Business Briefs: Dynegy deal nearly doubles electricity generation

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Dynegy deal nearly doubles electricity generation

A Fayette County power plant is part of a $6.25 billion pair of deals that Houston-based Dynegy Inc. announced Friday, which will nearly double its coal and gas electricity generation portfolio to 26,000 megawatts. In a $2.8 billion deal with Charlotte, N.C.-based Duke Energy and a $3.45 billion deal with Energy Capital Partners, a private equity firm based in New Jersey, Dynegy inherits a variety of Midwest generation portfolios. The company acquired a total of 21 power plants, including the one in Masontown, and will deliver retail electricity supply to customers in Pennsylvania, Ohio, Illinois and Michigan.

Giant Eagle, union OK new 4-year contract

O’Hara grocer Giant Eagle and United Food and Commercial Workers Local 23 have approved a new 4-year contract covering about 5,400 workers in 34 Western Pennsylvania stores and two West Virginia locations. A company spokesman said, “The agreement includes significant wage and benefits improvements for Local 23 team members, as well as the elimination of antiquated work rules, enabling the company to better serve our customers.” The union praised the deal on its Facebook page.

American Eagle site hires 100 for call center

A new 1-million square foot American Eagle Outfitters distribution center in the Humboldt Industrial Park in Hazleton, Luzerne County, has already hired 100 associates for its call center, which is currently operating and accepting online orders. At a ribbon-cutting ceremony this week, officials said plans call for hiring 400 seasonal employees for the holiday season. Eventually, the facility is expected to employ 600.

McDonald’s taps new U.S. president

McDon­ald’s Corp. said long­time restau­rant ex­ec­u­tive Mike An­dres will take over as pres­i­dent of the chain’s U.S. op­er­a­tions. Jeff Strat­ton, 58, will re­tire Oct. 15, the Oak Brook, Ill.-based com­pany said. Mr. An­dres, 56, worked in mul­ti­ple roles at McDon­ald’s, in­clud­ing lead­ing its cen­tral U.S. unit and the com­pany’s for­mer Boston Mar­ket sub­sid­i­ary. The world’s big­gest restau­rant chain, which gets al­most a third of its rev­e­nue from do­mes­tic lo­ca­tions, has had a tough time at­tract­ing Amer­i­cans this year as new ri­vals lure away cus­tom­ers and es­tab­lished com­pet­i­tors in­tro­duce cheaper food deals.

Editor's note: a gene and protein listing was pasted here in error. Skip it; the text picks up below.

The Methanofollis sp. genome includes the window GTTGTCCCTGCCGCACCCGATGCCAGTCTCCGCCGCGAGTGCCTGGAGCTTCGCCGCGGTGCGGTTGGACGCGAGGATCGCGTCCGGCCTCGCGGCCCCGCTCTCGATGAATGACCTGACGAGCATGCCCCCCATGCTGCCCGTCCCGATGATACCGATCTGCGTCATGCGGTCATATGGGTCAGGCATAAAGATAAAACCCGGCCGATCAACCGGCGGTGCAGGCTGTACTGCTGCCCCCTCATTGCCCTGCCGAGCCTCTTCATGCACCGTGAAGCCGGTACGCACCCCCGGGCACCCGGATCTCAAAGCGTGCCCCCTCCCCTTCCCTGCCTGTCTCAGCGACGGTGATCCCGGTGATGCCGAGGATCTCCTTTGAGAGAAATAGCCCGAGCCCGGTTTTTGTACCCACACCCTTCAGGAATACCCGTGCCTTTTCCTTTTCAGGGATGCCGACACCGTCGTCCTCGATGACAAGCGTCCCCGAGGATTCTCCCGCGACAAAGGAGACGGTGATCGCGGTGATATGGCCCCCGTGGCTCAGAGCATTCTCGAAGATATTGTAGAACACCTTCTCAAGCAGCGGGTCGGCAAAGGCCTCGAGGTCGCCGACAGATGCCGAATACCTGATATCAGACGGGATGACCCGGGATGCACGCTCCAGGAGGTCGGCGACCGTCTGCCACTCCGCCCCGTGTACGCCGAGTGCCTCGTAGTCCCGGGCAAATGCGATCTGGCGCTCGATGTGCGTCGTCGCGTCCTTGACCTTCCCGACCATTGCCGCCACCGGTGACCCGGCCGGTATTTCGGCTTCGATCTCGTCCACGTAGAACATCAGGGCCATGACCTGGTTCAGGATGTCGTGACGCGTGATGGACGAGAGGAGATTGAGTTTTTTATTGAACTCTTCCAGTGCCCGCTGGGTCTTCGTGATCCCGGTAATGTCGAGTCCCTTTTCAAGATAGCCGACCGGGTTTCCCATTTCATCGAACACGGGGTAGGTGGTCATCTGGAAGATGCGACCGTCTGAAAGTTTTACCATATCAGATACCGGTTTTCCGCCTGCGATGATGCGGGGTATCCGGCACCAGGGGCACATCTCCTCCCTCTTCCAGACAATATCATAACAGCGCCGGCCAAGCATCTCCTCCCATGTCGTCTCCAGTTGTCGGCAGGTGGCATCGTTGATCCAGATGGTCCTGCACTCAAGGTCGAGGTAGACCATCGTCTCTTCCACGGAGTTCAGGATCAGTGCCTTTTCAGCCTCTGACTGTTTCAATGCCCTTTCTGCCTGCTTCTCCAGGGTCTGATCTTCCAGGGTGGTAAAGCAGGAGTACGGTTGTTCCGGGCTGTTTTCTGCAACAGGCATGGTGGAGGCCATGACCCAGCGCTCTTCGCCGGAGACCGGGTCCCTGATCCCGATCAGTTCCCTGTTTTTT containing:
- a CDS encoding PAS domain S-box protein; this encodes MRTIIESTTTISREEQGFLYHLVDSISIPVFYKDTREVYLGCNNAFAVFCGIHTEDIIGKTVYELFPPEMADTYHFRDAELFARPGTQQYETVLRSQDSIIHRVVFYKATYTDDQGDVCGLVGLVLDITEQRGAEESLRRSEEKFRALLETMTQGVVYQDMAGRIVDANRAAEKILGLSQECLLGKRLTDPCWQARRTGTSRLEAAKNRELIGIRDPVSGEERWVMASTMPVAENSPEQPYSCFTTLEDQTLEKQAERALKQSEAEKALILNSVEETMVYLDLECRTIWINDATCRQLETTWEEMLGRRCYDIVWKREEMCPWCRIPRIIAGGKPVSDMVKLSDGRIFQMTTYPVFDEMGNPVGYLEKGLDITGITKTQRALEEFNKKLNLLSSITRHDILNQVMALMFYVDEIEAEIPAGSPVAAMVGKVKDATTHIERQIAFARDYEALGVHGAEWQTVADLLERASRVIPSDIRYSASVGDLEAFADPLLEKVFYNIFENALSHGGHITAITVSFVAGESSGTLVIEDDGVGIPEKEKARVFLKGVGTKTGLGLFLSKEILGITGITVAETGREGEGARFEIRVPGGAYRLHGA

Beanbag chairs recalled after two deaths

Ace Bayou Corp. is recalling 2.2 million beanbag chairs after two children died climbing inside and suffocating. The zippers on the chairs can open, letting children crawl in and get trapped, the U.S. Consumer Product Safety Commission said. A 13-year-old boy from Texas and a 3-year-old girl from Kentucky died after suffocating and inhaling the beanbag’s foam beads, the agency said. The chairs, made in China, were sold by Amazon.com Inc. and Wal-Mart Stores Inc., as well as other chains such as Bon-Ton Stores Inc., up until July of last year.

Northwest Savings parent announces new CFO

Northwest Bancshares, parent of Northwest Savings Bank, has named William W. Harvey Jr. to serve as chief financial officer, leading the technology, operations, finance and support division. Steven G. Fisher will be chief revenue officer. Both are longtime employees of the bank based in Warren.

IBM sets aside rivalry with China’s Inspur in software deal

International Business Machines Corp. has formed a partnership with Inspur Group Ltd. after the Chinese company tried to lure away customers with its “IBM to Inspur” marketing campaign. IBM’s database and WebSphere software will be used on Inspur’s servers, which are the first high-end hardware to be wholly developed and produced by a Chinese company. The deal sets aside the rivalry spurred by tensions between the U.S. and Chinese governments over claims of cyberspying and hacking American companies.


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